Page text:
With the few additional investments to complete the trip we'll have accomplished the most livable and sustainable region in the country.

The new soccer and baseball investments are linchpins to completion of the carefully crafted puzzle.

I applaud Mayor Adams, Commissioner Leonard and various goverment agencies for their courage and leadership.

OMG, I just hurt myself.

If PCL requires 1,500 parking spaces for AAA stadia, where are PGE Park's mandatory parking spaces?

I'd like to take my son to some baseball games but the parking at PGE park sucks so I never bother to drive into town. I'm not going to take public transportation to a baseball game either so scratch that as an option. Without plenty of parking and easy access to the freeway there just isn't any reason for me to go to a game. The morons who run Portland can try to force all the sheeple onto buses and trains but I'm not going along with it. I'll make the drive to Keizer instead. Plenty of parking down there, the baseball is fun to watch and I'm back on the freeway in just a few moments after a game.

This is all sort of funny because the team that just beat the Beavers, the Reno Aces are averaging over 5000 people per game in a smaller stadium in a much smaller town.

You mean the stadium in Reno that just opened in April and that was built with $28 million in Washoe County bond revenues, a land giveaway and guarantee of up to $2.5 million in annual payments to the developer over the next 20 years? Our Little Lord would have blushed at such a deal...

Jack, you need to stop this. Every time I go to a Beavers game I get a foul ball to give to my son. (It's not hard when the closest person is 15 rows away.) All these pictures are doing is letting everyone know that they, too, can pick up a foul ball (or two!) if they go to a game. Thanks for ruining it for the rest of us.

I would love to go to a hardball game at Civic Stadium -- I am an addict, former player, and old school baseball crank, all rolled into one.

I went to 20 Beavers games last year, bought a jersey and hat, several $10 beers, in addition to spending money at nearby establishments, before and after the game.

Unfortunately, this year, I am boycotting the entertainment services provided by Peregrine LLC, along with five of my buddies. This will continue until the city council stops bending over for Hank Paulson III, or until the Beavers get a better owner.

The Amtrak trips up to Safeco are a more expensive option, to be sure (although the beer is cheaper than Portland's!), but that is the way things will be, unless this ridiculous idea of corporate welfare ceases.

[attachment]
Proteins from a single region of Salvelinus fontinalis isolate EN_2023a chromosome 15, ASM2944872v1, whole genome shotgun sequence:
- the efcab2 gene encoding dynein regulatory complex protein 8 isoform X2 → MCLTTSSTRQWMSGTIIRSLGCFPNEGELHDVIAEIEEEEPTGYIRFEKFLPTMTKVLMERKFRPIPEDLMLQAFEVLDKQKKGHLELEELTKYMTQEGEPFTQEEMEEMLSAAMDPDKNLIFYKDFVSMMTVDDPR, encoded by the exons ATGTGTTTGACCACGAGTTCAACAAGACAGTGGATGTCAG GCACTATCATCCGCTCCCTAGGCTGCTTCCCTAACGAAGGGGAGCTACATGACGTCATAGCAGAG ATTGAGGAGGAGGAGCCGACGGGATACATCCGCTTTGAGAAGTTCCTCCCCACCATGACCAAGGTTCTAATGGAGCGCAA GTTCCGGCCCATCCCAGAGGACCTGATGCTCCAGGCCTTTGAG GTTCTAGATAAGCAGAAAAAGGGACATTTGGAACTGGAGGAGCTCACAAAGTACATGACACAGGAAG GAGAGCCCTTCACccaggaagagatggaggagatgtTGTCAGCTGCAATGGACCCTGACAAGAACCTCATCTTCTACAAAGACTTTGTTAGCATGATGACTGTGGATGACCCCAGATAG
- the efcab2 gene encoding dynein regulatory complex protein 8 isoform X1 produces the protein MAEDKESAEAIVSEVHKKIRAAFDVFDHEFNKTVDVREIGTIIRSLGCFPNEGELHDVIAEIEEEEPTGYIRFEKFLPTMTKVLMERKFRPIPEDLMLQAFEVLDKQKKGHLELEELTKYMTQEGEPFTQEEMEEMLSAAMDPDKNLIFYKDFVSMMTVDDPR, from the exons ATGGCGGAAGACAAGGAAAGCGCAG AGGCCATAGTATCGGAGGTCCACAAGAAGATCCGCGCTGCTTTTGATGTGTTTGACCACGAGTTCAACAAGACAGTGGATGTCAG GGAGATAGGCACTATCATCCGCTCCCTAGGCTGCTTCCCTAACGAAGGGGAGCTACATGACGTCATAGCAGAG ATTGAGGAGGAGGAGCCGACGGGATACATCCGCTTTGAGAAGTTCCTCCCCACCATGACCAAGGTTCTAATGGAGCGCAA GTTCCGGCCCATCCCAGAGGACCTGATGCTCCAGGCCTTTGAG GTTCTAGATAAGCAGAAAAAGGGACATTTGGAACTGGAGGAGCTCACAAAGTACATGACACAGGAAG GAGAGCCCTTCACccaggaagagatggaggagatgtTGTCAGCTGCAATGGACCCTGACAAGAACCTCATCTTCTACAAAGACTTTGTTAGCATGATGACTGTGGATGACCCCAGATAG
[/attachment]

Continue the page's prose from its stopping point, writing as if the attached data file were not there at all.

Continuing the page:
The Amtrak trips up to Safeco are a more expensive option ... but that is the way things will be, unless this ridiculous idea of corporate welfare ceases.

Safeco, that would be the ballpark financed by $340 million in public money. Well, what the hell, as long as the corporate welfare isn't coming out of your pocket...

Pete, you forgot to mention that citizens of both Reno and Seattle got to at least vote on the issues. And there are other sides to the stories for each city.

Pete: You also forgot to mention that the ballpark in Reno sat on a little used parking lot right next to the Southern Pacific railroad tracks and in the Truckee River floodplain. Not exactly a high demand property and too far away from Virginia Street for any casino operator to consider using.

Pete, you forgot to mention that citizens of both Reno and Seattle got to at least vote on the issues.

You forgot to check your facts.

Reno's involvement in the construction of Aces Ballpark was approved by a vote of the City Council in September 2007. The Washoe County Commission approved revenue bonds in November 2007. There was no vote by the citizens.

In Washington, King County voters did have an opportunity to weigh in. And in September 1995 a proposed sales tax increase to help fund construction of a new stadium was defeated. The King County Council approved a revenue package despite that.

Anyway, my point wasn't to argue against the Reno or Seattle stadiums. Just wanted people to know that public financing was a large component to both....